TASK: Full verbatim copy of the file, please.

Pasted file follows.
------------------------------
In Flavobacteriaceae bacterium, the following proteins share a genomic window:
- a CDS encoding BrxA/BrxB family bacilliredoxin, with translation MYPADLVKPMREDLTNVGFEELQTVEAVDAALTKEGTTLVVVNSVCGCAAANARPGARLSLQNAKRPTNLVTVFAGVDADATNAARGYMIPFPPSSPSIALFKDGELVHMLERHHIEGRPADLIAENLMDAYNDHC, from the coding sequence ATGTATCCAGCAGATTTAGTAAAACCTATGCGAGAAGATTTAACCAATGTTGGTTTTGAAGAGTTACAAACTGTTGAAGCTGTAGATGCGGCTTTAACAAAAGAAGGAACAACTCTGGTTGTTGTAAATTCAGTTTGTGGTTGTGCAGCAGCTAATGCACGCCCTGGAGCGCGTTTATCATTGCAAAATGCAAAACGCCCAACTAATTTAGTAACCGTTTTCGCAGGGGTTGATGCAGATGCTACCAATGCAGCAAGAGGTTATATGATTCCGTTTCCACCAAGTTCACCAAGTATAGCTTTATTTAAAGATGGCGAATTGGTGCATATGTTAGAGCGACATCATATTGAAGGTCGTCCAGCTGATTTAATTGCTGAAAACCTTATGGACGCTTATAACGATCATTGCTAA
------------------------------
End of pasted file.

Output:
In Flavobacteriaceae bacterium, the following proteins share a genomic window:
- a CDS encoding BrxA/BrxB family bacilliredoxin, with translation MYPADLVKPMREDLTNVGFEELQTVEAVDAALTKEGTTLVVVNSVCGCAAANARPGARLSLQNAKRPTNLVTVFAGVDADATNAARGYMIPFPPSSPSIALFKDGELVHMLERHHIEGRPADLIAENLMDAYNDHC, from the coding sequence ATGTATCCAGCAGATTTAGTAAAACCTATGCGAGAAGATTTAACCAATGTTGGTTTTGAAGAGTTACAAACTGTTGAAGCTGTAGATGCGGCTTTAACAAAAGAAGGAACAACTCTGGTTGTTGTAAATTCAGTTTGTGGTTGTGCAGCAGCTAATGCACGCCCTGGAGCGCGTTTATCATTGCAAAATGCAAAACGCCCAACTAATTTAGTAACCGTTTTCGCAGGGGTTGATGCAGATGCTACCAATGCAGCAAGAGGTTATATGATTCCGTTTCCACCAAGTTCACCAAGTATAGCTTTATTTAAAGATGGCGAATTGGTGCATATGTTAGAGCGACATCATATTGAAGGTCGTCCAGCTGATTTAATTGCTGAAAACCTTATGGACGCTTATAACGATCATTGCTAA